Writing this year has been fun and I learned a lot.
Over lunch with a friend, I was asked about writing. Specifically, how do I get students to turn in good work? My colleague was desperate.
He had been working all year toward a paper that would represent what his students had really learned. Research-based, the paper was the culmination of all his teaching. It was a big assignment, and students were strained to get everything done. On top of that, he had been dealing with some really bad first drafts.
His frustration was not surprising. I was familiar with the refrain and sympathized with him. In fact, most English teachers are bemoaning the lack of development in their writing classes. Teachers blame everything from the generational conflicts students face to the bad curriculum.
In my case, the opposite is true. My students have shown deep growth and development in their writing this year. How? My whole process for growing students into writers is rooted in how I had learned to write.
My earliest experience with writing was watching my grandmother's hand write newspaper articles. I was maybe ten when I first tried writing with her.
She would assign me a task to mimic whatever newspaper assignment she had. I remember that once she was assigned to interview a local development company in my small town. She took me along and gave me an assignment. My assignment was to write a story about the employees at the company. While she interviewed the boss, I carried on a long question-answer session with a secretary and planner.
At home, we both took out our notebooks at opposite ends of the table and wrote. Her first rule was to free-write as much as possible. Then, make a list of words special to the article.
Once that list was created we began planning our writing. I would later learn in school about the outline, but the process my grandmother and I used seemed less formal. We were writing, together. It was special and significant, a positive experience that strongly supported my growth as a writer, but more importantly, it was educational.
After thinking about how I had learned, I knew I had to adopt a similar approach in the classroom. I read Penny Kittle’s book Write Beside Them. In my class, we write a lot, and never without a purpose. The first lesson I can teach kids is that “writing without a purpose is only for you.”
We develop a reason to write. It can be to better our understanding of the characters, to compare the use of language, or to discover deeper meaning. One thing that I make sure of, it’s not just writing for a grade. We do not write for grades. Grades are motivation killers. They force anxiety into a process already filled with dread and apprehension. Though a grade is ultimately assigned, it is never the purpose for writing.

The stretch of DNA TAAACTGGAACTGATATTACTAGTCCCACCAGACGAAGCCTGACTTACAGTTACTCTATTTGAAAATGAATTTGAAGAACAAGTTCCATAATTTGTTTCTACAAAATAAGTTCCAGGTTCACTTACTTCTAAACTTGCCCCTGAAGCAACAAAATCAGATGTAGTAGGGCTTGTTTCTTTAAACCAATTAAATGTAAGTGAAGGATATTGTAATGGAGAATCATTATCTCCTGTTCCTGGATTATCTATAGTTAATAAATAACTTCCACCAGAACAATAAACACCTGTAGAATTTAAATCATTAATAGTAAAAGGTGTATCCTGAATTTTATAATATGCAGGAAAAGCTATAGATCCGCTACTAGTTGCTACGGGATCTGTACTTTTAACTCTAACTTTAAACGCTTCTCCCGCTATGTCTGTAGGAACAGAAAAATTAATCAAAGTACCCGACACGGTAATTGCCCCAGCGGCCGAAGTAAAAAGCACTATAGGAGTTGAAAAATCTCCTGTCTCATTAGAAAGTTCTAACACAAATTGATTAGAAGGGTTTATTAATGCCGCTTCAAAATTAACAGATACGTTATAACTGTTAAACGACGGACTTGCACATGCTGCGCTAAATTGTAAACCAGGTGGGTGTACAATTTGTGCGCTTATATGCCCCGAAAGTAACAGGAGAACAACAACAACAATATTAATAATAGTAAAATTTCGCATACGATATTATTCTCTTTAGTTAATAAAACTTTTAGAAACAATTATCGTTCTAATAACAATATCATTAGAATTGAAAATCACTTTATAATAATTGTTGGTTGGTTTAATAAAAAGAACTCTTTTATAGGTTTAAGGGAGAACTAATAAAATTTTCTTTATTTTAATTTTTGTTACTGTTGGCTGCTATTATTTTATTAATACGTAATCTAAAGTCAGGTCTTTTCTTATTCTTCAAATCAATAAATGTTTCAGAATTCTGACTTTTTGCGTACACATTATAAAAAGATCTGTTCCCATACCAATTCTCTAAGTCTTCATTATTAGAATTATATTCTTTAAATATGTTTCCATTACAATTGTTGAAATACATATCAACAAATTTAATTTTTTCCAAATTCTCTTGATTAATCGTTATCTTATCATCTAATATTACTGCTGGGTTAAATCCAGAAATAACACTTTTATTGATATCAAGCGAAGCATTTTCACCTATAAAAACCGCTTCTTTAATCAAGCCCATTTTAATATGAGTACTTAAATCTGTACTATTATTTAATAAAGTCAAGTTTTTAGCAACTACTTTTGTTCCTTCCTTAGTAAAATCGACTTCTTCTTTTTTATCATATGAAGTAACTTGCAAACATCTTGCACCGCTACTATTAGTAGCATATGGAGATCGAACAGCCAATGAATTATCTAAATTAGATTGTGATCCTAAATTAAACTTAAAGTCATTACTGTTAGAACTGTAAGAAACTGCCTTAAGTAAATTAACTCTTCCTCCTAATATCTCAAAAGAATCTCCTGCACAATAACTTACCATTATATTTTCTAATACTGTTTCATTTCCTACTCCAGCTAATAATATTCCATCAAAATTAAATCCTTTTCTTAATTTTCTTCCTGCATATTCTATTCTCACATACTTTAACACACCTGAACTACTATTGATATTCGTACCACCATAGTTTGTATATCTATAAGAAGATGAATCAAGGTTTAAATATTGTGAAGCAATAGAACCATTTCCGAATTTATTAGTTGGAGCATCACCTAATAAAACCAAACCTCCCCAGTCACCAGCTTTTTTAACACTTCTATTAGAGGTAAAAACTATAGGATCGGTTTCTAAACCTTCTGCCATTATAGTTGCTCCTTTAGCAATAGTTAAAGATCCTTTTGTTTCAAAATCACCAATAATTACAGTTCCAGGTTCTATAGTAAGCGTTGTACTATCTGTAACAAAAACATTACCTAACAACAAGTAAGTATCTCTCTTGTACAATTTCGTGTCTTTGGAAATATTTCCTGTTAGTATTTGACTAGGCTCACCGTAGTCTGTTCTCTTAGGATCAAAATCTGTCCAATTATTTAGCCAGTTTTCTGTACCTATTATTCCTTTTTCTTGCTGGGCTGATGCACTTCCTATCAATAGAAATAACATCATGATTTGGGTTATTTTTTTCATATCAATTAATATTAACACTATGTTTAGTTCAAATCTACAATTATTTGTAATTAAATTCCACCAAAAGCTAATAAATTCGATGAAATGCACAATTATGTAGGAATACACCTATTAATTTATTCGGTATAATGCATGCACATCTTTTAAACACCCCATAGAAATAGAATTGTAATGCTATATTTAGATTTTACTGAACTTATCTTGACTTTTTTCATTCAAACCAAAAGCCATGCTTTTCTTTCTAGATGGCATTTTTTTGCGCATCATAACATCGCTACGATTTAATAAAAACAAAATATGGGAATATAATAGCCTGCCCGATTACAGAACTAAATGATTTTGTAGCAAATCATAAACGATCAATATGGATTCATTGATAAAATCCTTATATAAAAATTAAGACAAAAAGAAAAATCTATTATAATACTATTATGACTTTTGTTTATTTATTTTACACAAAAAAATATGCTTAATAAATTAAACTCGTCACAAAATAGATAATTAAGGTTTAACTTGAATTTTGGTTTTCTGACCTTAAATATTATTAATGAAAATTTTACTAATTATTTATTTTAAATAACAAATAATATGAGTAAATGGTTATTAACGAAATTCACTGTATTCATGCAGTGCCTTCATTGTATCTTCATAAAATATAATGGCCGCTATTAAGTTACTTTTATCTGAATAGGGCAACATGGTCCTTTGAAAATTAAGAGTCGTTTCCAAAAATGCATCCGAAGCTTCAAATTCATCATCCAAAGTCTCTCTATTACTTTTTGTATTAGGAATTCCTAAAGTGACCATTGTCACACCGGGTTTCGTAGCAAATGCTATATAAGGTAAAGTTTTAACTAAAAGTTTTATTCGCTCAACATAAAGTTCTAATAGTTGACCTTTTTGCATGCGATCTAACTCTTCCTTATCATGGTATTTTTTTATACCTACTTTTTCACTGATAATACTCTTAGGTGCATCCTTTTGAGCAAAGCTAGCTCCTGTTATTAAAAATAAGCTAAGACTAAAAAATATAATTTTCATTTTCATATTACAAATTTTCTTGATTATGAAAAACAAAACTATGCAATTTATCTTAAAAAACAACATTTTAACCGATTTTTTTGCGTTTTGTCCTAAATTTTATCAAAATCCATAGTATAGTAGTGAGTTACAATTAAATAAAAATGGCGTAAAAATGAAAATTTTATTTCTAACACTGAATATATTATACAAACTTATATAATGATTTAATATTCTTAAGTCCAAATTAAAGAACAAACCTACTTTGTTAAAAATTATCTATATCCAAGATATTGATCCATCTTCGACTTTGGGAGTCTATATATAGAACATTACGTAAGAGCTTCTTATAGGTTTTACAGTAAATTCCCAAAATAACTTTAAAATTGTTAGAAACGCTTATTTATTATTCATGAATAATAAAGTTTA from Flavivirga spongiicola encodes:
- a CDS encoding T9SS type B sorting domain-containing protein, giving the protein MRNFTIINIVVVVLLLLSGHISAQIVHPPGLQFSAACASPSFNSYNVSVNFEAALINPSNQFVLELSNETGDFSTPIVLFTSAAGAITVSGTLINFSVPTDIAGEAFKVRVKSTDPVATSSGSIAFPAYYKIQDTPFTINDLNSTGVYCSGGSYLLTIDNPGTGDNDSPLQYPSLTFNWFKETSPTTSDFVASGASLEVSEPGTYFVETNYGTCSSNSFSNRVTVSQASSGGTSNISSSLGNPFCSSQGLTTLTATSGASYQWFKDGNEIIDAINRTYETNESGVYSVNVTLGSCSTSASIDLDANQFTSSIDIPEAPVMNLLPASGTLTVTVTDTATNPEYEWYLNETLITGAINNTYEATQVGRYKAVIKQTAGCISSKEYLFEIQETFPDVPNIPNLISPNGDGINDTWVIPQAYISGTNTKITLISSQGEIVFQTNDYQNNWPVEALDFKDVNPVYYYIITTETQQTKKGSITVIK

From day one, I delete the phrase, “Write an Essay.” I replace it with, “let us see if we can write this out.” Much like my grandmother, I sit with my students and write. We discuss writing on equal terms, share ideas, and develop writing together. I can even attest that my writing is growing every time.
This shared writing experience bonds us, and it also creates growth. Why? Because students do not know they are growing. Because we don’t focus on the grade, students take much more pride in their writing. The process is very similar to the one my grandmother taught me: free-write, brainstorm vocabulary, outline, and then begin drafting. Sometimes what was written in the free-write can be shaped; other times it is thrown out and writing begins from the outline.
Writing in multiple spaces is important for students as well. We take nature walks and stop to write. These walks often produce imagery or interest in a topic. So far, our walks have produced several poems, an essay on lake care, and a short story about Robbie the Squirrel. Each time students bring me their writing, proud to have accomplished the work.
What do students say? “I like writing in your class because it seems to be important. You are not just making us write.”
“Writing this year has been fun and I learned a lot. It is easier when I am writing about things I like.”
“I like writing and never thought I would. It doesn’t get me upset. I learned a lot by watching you make mistakes and get things wrong. If the teacher has problems then, of course, I will.”
Over lunch was not the place to share all of this, but I left my friend with one bit of advice. “How do you write? Think about that, and then use it as a filter for what you expect your kids to do.” The important lesson is that they learn to express themselves, and the best way to teach that is alongside them.
Our students need to see us, too, making mistakes, struggling, and persevering. That is how they learn the truth about composing, and truth enables them to see themselves growing into writers.
Grover Welch is a ninth grade English teacher at Newport, Arkansas. He has a MSE in Reading from Arkansas State University.